Holiday Sales Disappoint as Retail Sales Drop Sharply in December

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KING OF PRUSSIA, PA - DECEMBER 11: Santa Claus opens a candy cane while waiting for the next photos with shoppers at the King of Prussia Mall on December 11, 2022 in King of Prussia, Pennsylvania. The country's largest retail shopping space, the King of Prussia Mall, a 2.7 million square feet shopping destination with more than 400 stores, is owned by Simon Property Group. (Photo by Mark Makela/Getty Images)

Americans pulled back more than expected on spending at retail stores, restaurants, and online in December and November, data from the Commerce Department indicated on Wednesday.

Retail sales fell 1.1 percent in December, the Commerce Department said. Economists were expecting a decline of 0.8 percent.

Sales in November were also lower than initially reported. On Wednesday, the Commerce Department said these fell one percent, much more than the 0.6 percent reported earlier.

Sales data are not adjusted for inflation, although they are seasonally adjusted. The Department of Labor’s consumer price index indicated that prices fell 0.1 percent in December, so the decline in sales likely indicates a real decline in the volume of items sold.

Sales at gas stations were down a sharp 4.6 percent as gasoline prices fell 9.4 percent. Sales at auto dealers were down 1.1 percent in the month, while prices of new cars fell 0.1 percent and used car prices dropped 2.5 percent.

Excluding sales at auto dealers and gas stations, retail sales were down 0.7 percent, much more than the 0.1 percent decline expected.

Americans spent less at restaurants and more in grocery stores. Sales at restaurants and bars fell 0.9 percent despite prices rising 0.4 percent. Sales at grocery stores rose 0.3 percent, slightly more than than the 0.2 percent rise in prices.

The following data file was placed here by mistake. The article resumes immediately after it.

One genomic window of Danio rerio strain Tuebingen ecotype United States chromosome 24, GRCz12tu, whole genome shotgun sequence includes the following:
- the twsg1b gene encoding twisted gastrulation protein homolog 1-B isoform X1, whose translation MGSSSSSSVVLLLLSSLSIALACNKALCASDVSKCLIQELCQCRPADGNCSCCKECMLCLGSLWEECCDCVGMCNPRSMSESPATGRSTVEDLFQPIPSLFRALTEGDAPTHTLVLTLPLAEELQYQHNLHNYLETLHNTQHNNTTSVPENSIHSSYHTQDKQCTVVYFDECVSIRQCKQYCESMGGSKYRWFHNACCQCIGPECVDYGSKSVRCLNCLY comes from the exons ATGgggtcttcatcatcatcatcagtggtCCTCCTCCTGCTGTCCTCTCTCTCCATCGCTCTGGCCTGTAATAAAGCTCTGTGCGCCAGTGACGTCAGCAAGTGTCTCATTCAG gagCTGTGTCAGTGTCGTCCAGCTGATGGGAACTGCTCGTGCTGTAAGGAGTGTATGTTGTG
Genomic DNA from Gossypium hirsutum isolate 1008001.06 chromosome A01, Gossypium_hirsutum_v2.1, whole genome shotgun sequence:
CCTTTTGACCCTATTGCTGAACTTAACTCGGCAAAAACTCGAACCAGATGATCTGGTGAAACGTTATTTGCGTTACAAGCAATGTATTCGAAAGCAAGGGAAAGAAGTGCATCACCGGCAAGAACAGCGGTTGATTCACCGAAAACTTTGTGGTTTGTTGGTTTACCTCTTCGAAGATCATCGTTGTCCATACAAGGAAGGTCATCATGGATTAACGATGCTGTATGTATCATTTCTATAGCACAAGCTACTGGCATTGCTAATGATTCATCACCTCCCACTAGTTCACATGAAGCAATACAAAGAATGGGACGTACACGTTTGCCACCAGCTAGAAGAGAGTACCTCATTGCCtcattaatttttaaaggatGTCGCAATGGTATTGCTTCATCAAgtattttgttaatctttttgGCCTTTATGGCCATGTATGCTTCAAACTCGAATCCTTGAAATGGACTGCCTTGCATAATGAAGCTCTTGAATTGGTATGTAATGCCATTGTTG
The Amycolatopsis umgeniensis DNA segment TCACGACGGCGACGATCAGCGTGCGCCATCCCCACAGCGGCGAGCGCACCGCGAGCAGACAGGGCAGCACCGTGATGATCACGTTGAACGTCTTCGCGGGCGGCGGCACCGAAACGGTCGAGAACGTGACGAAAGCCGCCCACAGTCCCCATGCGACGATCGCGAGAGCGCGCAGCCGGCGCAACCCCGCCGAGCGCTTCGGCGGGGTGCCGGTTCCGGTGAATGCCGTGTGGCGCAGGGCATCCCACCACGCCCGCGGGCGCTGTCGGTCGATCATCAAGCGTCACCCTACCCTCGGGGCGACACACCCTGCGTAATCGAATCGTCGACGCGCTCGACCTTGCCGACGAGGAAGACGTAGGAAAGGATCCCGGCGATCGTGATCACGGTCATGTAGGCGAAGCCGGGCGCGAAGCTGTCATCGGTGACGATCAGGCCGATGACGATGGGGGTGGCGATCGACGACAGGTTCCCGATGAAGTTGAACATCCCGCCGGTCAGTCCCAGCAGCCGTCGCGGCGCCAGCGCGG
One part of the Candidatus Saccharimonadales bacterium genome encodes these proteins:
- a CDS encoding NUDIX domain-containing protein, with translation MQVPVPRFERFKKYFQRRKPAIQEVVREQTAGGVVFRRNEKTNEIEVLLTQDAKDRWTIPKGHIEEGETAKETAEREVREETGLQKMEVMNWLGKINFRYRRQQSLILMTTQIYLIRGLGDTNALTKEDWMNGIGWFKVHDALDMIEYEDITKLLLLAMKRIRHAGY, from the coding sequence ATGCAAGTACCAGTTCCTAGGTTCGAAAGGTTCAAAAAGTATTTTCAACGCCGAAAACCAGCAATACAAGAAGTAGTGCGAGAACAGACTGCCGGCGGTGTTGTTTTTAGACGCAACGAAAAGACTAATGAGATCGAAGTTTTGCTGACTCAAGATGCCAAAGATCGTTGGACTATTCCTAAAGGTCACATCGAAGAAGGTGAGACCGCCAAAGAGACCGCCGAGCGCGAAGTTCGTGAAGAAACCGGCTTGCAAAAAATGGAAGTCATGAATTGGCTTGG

Holiday shopping seems to have been weak. Sales at department stores fell 6.6 percent. Sales at the broader category of general merchandise stores fell 0.8 percent. Electronics and appliance store sales fell 1.1 percent even though prices were up 0.2 percent. Online sales fell 1.1 percent.

Clothing store sales and sales at sporting and hobby stores rose by 0.1 percent. Apparel prices were up 0.5 percent, however, suggesting an inflation-adjusted decline in sales volumes. Sales at health care and personal care stores fell 0.3 percent.

Sales at garden centers and building materials stores like Home Depot and Lowes were up 0.3 percent.

Two months in a row of declining sales during the traditional holiday shopping season suggests inflation may have exhausted the tolerance of consumers to keep spending up. Unemployment has been extremely low and average hourly wages rose even after adjusting for inflation in November and December, although wages were down for the full year for a second year in a row.

Consumers may have shifted their holiday shopping to earlier in the year, boosting October sales and depressing sales in November and December. This may be throwing off seasonal adjustments and analysts’ estimates. Before seasonal adjustments, retail sales were up 7.8 percent, from $695 million to $749 million. After adjustment, sales fell from $685 million to $677 million, illustrating the large role seasonal adjustments play in the retail sales figures around year-end.

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